Who told you that? Those exercises have hardly any impact at all! "High impact" is stuff like running. I'm not an expert or a doctor but common sense discussion in these forums has indicated a pretty consistent opinion on this subject: staying fit and strong is good thing, both physically and emotionally!
Another important benefit: as a woman you know you need to take care of your bones. You are young so you still have a decade or so ahead of you to continue adding bone mass. Lower body strength training is a great way to increase the density of your big bones to help them see you through all the rest of your life. One effect of spondylitis can be a loss of bone density - I'm not sure they understand why - but there are folks here (male and female) who have had to deal with osteopenia much younger than if they had not had SpA. So lifting is good in general and for bone health, which is critical in spondies.
Unless you have specific damage/problems that make it a bad/risky idea to do this lower-body strength training I can't see why it is a problem assuming you have been using good form and are lifting safely. Doctors often cannot relate to people who are very active/athletic and unfortunately, it is easy for them to say to limit activity esp. when confronted with something that seems "strange" such as a 24 year old woman who does this sort of strength training.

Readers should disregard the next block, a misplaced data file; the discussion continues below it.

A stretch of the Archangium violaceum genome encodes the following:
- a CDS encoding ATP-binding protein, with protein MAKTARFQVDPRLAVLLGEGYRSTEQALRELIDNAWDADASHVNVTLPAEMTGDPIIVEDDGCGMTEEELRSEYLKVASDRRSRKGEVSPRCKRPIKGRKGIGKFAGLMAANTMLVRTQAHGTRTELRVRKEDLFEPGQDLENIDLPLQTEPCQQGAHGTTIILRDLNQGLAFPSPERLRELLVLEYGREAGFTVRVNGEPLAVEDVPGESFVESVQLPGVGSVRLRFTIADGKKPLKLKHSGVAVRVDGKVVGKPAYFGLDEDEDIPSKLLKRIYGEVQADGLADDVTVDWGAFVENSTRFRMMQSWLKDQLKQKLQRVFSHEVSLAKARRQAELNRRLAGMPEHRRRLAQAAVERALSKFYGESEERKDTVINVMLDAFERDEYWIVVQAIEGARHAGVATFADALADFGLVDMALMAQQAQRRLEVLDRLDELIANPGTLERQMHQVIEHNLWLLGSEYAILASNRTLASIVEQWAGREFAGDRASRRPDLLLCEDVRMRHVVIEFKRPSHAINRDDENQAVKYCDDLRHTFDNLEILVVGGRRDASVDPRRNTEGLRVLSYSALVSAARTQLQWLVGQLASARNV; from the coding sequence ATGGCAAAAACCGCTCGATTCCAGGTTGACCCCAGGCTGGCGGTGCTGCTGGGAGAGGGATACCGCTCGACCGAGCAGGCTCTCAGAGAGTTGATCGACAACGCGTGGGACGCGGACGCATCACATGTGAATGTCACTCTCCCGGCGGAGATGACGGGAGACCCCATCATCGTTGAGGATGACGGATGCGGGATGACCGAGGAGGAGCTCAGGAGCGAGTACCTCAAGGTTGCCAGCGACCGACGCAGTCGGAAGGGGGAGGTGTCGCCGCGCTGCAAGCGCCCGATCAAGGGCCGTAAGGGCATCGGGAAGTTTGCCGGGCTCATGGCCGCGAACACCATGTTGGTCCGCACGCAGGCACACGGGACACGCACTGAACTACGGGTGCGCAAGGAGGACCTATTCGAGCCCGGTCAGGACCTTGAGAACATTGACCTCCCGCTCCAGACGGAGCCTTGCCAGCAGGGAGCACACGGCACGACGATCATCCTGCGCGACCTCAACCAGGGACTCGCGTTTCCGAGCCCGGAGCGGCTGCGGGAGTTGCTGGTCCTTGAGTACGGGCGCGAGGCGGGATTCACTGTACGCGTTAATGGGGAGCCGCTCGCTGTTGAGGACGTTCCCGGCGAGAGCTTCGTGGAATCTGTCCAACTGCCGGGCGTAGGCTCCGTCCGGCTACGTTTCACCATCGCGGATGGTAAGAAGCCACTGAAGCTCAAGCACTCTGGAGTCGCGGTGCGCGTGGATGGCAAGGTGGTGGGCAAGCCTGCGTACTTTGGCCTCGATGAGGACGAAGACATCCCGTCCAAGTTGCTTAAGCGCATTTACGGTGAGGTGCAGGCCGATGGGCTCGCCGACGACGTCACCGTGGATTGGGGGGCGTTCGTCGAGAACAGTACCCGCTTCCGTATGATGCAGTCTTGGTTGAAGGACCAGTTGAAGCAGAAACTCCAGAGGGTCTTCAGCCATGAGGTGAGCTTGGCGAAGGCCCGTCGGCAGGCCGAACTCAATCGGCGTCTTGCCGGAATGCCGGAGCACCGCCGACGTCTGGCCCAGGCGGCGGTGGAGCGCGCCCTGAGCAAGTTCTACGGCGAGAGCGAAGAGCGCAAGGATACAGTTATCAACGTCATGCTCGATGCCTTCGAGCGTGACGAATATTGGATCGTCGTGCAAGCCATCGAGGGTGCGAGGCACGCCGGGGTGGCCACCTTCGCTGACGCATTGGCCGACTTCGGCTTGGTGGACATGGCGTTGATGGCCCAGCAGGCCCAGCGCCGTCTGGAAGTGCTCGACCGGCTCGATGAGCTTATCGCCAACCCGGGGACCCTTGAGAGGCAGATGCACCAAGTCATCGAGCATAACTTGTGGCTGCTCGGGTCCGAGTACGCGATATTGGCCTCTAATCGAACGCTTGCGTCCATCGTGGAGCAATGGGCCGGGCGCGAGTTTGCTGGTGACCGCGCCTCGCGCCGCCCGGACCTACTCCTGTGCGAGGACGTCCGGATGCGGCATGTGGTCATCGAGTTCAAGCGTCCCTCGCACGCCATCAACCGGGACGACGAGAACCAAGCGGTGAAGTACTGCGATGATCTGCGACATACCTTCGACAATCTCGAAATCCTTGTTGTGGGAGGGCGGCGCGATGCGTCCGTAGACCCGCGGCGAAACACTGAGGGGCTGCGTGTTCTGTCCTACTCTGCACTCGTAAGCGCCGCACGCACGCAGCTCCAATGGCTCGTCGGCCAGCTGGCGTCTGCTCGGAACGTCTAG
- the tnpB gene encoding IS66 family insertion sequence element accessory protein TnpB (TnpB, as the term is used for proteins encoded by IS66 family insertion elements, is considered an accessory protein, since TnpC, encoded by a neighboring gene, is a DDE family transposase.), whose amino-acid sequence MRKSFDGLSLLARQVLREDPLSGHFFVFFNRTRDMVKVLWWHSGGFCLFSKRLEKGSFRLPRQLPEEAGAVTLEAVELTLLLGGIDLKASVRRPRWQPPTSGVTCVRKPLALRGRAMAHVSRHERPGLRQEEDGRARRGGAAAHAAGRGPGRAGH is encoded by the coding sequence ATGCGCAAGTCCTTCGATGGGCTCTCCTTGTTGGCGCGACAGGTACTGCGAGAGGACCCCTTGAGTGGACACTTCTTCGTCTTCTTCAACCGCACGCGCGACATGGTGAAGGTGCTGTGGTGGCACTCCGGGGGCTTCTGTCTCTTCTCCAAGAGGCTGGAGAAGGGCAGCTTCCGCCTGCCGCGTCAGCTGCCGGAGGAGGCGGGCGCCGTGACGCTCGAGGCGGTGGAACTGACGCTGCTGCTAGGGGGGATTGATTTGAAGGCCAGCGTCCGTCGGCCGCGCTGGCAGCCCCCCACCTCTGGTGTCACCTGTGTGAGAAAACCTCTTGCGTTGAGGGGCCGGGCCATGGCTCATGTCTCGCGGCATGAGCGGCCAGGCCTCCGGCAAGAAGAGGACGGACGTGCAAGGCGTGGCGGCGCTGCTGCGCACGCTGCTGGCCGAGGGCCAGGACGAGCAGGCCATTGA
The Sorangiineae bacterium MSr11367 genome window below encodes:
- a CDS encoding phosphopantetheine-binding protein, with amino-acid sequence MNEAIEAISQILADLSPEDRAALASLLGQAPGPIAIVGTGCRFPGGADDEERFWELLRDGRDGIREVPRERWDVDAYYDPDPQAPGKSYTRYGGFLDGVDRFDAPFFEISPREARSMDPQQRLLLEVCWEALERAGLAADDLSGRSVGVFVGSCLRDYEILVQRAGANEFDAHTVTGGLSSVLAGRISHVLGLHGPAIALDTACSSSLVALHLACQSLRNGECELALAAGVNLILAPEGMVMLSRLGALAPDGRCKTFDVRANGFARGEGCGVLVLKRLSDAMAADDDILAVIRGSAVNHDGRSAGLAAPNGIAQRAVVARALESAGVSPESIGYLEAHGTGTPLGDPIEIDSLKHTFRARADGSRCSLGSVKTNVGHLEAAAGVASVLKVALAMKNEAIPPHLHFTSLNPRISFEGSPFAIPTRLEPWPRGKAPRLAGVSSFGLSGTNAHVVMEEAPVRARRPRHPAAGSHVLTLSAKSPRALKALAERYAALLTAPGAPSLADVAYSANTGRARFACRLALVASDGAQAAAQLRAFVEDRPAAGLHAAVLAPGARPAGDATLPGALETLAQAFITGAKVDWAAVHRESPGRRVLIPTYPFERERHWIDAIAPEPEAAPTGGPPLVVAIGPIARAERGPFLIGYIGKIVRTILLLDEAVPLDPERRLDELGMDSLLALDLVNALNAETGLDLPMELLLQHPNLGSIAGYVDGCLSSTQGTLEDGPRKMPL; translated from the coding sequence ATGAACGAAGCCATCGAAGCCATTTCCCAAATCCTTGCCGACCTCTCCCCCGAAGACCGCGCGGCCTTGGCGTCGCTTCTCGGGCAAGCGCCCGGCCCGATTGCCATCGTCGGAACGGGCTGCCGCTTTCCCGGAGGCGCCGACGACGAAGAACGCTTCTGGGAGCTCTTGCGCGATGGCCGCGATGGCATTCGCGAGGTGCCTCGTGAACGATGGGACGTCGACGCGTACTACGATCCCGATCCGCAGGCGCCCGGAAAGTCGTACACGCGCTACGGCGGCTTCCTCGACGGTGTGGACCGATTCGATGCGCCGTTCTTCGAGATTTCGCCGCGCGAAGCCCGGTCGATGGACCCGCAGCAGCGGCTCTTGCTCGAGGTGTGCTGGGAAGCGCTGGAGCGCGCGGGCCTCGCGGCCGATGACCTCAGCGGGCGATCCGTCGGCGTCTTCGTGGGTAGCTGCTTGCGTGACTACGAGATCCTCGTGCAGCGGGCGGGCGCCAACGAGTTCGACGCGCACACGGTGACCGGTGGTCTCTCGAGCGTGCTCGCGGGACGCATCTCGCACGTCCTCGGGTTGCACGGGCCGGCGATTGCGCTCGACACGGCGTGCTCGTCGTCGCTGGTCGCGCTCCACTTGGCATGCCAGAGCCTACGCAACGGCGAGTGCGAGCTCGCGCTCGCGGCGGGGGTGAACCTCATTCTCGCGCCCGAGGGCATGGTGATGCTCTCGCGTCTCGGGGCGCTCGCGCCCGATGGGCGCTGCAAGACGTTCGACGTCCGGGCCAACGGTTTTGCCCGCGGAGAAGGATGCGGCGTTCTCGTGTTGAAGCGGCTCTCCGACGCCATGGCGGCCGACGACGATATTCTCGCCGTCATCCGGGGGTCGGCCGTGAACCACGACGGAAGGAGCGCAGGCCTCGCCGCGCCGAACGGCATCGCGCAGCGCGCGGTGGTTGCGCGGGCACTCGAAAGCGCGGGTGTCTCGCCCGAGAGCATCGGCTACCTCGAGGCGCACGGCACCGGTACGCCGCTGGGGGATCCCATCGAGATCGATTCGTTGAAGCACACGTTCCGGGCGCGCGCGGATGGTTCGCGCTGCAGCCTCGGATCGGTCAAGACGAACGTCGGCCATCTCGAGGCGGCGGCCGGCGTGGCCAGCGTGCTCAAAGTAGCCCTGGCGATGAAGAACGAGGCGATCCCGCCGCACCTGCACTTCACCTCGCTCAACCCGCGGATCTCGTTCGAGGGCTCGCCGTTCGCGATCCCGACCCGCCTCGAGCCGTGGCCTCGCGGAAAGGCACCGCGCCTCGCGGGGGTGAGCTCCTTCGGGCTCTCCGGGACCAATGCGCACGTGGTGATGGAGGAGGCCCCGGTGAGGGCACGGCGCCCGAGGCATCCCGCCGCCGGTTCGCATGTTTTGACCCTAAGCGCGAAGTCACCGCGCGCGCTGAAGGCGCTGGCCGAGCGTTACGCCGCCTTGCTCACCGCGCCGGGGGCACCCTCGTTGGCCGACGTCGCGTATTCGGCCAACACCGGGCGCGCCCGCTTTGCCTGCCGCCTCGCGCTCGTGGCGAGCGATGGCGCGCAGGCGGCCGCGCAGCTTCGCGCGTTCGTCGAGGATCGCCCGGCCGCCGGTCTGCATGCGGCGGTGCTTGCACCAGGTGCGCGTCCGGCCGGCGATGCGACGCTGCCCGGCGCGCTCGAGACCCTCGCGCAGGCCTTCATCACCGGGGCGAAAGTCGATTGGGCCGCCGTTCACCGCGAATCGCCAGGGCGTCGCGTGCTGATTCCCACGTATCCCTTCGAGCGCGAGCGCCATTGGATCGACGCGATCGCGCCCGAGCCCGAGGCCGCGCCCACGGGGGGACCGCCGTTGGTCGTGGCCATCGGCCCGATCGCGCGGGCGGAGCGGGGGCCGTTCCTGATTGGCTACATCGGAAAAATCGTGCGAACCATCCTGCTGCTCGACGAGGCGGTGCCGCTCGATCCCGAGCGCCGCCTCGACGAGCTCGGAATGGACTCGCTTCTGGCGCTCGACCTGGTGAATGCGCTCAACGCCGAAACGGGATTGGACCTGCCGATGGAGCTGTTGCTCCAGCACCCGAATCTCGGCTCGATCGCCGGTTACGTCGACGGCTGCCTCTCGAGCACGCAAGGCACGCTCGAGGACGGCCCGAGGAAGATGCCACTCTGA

Many who post in these forums exercise regularly, everything from weight training to running & cycling. One guy was in the Olympic trials for the marathon a couple of years back! Just use common sense in protecting your body to avoid injury - as you always have, I hope
Keeping your muscles strong will help provide support for problematic areas that are inflamed (joints and entheses.) I used to lift too (in my 30s) - at my peak I could squat more than my weight of 145. I gradually dropped my lifting and running (I had done many races including several half marathons) not due to health issues, just due to lifestyle priorities and feeling tired of it. I am starting to get my mojo back and just bought a new pair of running shoes yesterday - just the knowledge that I've got a plan to run our annual Thanksgiving Day 10k race has me all excited
On the "hip" pain - make sure it is thoroughly evaluated. It could be due to SpA but could also be a training injury. Problems in the hip area can feel to us like it is the hip joint but often it is not. If you can, get to see a good PT - one who focuses on rehabbing athletes after injury/surgery, ideally - to make sure you understand the specific issues going on in your body and what things may help or cause further damage/irritation. A way to find someone like that is through a sports medicine doc/practice (group practices may include ortho surgeons and physical med/rehab specialists, aka physiatrists - the latter is the doc you would want to consult for a thorough evaluation of the mechanical issues that may be going on as part of your SpA, or in addition to it.
Welcome to the forums - glad you are found us but please know this is not a death sentence. Keep on truckin'!